Sunday, 24 April 2016


Thursday today: a peaceful day unpacking my “big books” and talk stuff and everything after yesterday’s school visit to ROSSETT ACRE PRIMARY SCHOOL. The day began with an assembly for all the KS1 & KS2 classes and followed on with story sessions for the EYFS & Key Stage One children, which were good fun. I hope the staff and children thought so too. Thanks, Rossett Acre, for inviting me in as part of your current “Let’s Get Reading” initiative. That’s my title – though it may also be an official title somewhere too. Encouraging more reading is a Very Good Thing, in my mind. Well chosen, Rossett Acre!

Midday meant the long playtime and as the sun was out yesterday, the children were galloping and playing out on the school field over lunchtime too. I imagine there have been far too many wet “indoor” days recently, which is not good for the growth and health of young things.

Or for older things, come to that! Today, as it’s sunny again, I’m away up to HARLOW CARR GARDENS to wander among the trees and spring flowers, and to see what the RHS has begun setting up for the summer. Nigel Dunnett, the designer for the Olympic Park, is now involved up there, helping with developing a masterplan, which could be interesting, although I wish my thoughts weren’t of gigantic plastic statuary. No, please, no! Let the garden be a garden, please! I have only observed the skyline of the park from a train so maybe this is an unfounded Kapoor-fret?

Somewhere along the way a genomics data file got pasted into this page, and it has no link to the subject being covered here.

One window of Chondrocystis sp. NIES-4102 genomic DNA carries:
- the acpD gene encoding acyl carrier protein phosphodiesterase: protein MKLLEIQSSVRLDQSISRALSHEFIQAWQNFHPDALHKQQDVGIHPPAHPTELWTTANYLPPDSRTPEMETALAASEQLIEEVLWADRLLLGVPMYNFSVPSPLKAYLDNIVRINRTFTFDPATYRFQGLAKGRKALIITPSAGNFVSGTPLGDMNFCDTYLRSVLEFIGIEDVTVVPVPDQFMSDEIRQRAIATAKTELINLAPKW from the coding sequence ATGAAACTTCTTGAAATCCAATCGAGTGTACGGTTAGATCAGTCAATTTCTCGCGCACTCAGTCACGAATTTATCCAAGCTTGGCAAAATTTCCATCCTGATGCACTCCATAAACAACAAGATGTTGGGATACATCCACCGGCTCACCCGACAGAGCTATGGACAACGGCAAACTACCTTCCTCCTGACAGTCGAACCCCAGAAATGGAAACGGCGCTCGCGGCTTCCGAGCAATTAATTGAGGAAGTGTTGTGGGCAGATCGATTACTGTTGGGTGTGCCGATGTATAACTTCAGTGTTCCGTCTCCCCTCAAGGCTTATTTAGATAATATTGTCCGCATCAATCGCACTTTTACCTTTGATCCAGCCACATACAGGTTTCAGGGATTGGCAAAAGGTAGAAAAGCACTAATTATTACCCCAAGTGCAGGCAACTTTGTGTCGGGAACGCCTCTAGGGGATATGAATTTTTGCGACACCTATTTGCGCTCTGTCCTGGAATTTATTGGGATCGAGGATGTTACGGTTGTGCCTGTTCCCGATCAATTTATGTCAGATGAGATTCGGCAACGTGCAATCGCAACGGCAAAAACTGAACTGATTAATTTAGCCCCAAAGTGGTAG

However, I’m wondering if I should be pacing through the other end of Harrogate, away to the east in the once-village of Bilton. I’ve just reached the end of COMMON GROUND by Rob Cowen, a “nature and landscape” writer. (There must surely be a neater category term for such a genre group?)  

Over a year, first as an unemployed journalist and then as an expectant father, he spent much time walking through a small area of “edge-land” just beyond Bilton, observing the animals and living creatures and musing on the history of this unclaimed but apparently protected “common ground”. 

Cowen writes both as himself - the observer, the witness -  and from the viewpoint of some of the living creatures inhabiting the area. I’m not a natural "natural landscape" reader, although I have read Macfarlane and similar authors so I felt, at first, that the text demanded the acceptance of a different pace and rhythm. Or was it that this was a familiar landscape, not the wildness of the Hebrides or mountains? 

Yet, after a while, I found I was welcoming the pages; by the end I thought that COMMON GROUND had been a valuable piece of reading. Cowen even manages to make some sense of the council-installed tarmac-surfaced cycle path that cuts across the very ground he’d been exploring. 

Besides, I’ve found that Cowen is talking at Harrogate Library in June, probably for the paperback publication, so I’m planning to go to hear what he has to say a year or two on from the writing of this book - especially with all the development planned around many of the edge-lands of the town.

Past noon now, as I write, so I’m off to spend some time with the daffodils.

Ps. Thursday's was a more than fine visit of discovery, followed by a busy Friday and a Manchester Saturday - which is why this post's only just appeared. Oops!

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